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Discussion Forum > Rational and intuitive mind

Mark F's descriptions of Autofocus have repeatedly advanced as a benefit of the method that it deploys both the rational and the intuitive halves of the brain.

What is this driving at? Is there a well known psychological principle being called on here? If there is, what is it called, and who are the relevant expert academics? Is it at the heart of other processes in other walks of life? I would like to read more about it.
January 24, 2009 at 12:02 | Unregistered CommenterDavid C
In essence, I would say that AF is practical mysticism...if one defines mysticism as the blending of the conscious mind with that which is superconscious / unconscious / beyond-conscious / intuitive / universal / (insert your favourite label here)...

In that case, you probably have many hundreds of years of writings to refer to from many enlightened minds throughout history. Enough reading for you?<grin>
January 24, 2009 at 13:33 | Unregistered CommenterFrank
See Betty Edwards "Drawing on the Right Side of the Brain" for an introduction to the notion of right brain/left brain concepts. I haven't looked at this book for a while but seem to remember that there is a bibliography pointing to other research. (It's a book for artist's and folks who want to learn to draw - or should I say remember how to draw). Also a search on Amazon or google for right brain and left brain ideas should find something. Local libraries (at least in the UK) seem to have copies of the Betty Edwards book.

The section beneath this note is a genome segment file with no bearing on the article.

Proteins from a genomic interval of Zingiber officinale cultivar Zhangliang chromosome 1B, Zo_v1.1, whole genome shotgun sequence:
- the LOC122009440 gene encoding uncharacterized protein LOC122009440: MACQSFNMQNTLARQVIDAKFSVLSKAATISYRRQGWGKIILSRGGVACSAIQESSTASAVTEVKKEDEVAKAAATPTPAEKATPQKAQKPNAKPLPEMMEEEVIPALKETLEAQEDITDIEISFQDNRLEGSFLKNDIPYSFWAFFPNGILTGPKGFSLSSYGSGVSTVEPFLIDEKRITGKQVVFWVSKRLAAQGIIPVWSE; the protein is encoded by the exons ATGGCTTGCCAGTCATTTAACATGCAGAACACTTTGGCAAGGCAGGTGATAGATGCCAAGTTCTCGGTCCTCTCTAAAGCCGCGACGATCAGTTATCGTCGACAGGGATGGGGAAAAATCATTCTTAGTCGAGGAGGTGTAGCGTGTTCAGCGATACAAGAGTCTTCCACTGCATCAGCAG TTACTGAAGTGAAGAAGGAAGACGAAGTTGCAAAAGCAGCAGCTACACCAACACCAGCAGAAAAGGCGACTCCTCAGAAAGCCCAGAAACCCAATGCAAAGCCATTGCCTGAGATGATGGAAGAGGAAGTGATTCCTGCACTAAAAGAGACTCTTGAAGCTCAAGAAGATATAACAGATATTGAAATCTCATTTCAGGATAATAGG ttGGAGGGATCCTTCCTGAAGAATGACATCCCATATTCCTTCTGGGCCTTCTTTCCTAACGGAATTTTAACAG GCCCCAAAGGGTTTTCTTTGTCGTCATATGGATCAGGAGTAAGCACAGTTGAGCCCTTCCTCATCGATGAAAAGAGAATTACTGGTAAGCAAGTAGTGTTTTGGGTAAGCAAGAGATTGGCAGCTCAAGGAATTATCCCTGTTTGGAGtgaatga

Basically the right brain is thought by brain researchers to handle intuitive thinking and the left brain analytical, logical thought. Using some of each can be very helpful in a number of activities. Drawing and painting calls for each type at various points in your work and it seems time management also works best with a combination...

Hope this helps a bit?
January 24, 2009 at 15:48 | Unregistered CommenterHannah
"Hare Brain, Tortoise Mind" by Guy Claxton

Search through the archives of these blogs:
http://www.bps-research-digest.blogspot.com/
http://www.mindhacks.com/

I also piped a search on "integrating rational and intuitive mind" into Google Scholar, and it spit back 32,000+ references: http://tinyurl.com/bw3rye

One of the first documents retrieved is a 1990 study:
ASSESSING RATIONAL AND INTUITIVE STYLES: A HUMAN INFORMATION PROCESSING METAPHOR
W Taggart, E Valenzi - Journal of Management Studies, 1990
PDF: http://www.the-intuitive-self.org/website/documents/publications/rational_intuitive.pdf

I think the Harvard Business Journal has also run many articles on decision making that stresses rational/intuitive. Also search Malcolm Gladwell's web site; he's done a few articles on this issue also.

January 24, 2009 at 16:07 | Unregistered CommenterMike Brown
We are talking about understanding human consciousness, a subject about which there has been much research over the past two decades. Inevitably, for a subject like this, there has been little consensus.

For some rigorous explorations of the idea that much of what we do, say, and write occurs on a level that is not conscious, see:

Damasio. The Feeling of What Happens.
Wegner. The Illusion of Conscious Will.
Dennett. Consciousness Explained.
Jaynes. The Origin of Consciousness in the Breakdown of the Bicameral Mind.
January 24, 2009 at 16:11 | Unregistered Commentermoises
Dennet's view on consciousness makes me cringe!

There are too many book's to mention.

I found Malcom Gladwell's book 'Blink' and reminds me most of AF. Entertaining to read, there's a dosing of research findings in there too as he talked with academics researching how people make snap judgements and the like. Amazon will give you a decent description.


January 24, 2009 at 16:50 | Unregistered CommenterPeter
I would also add: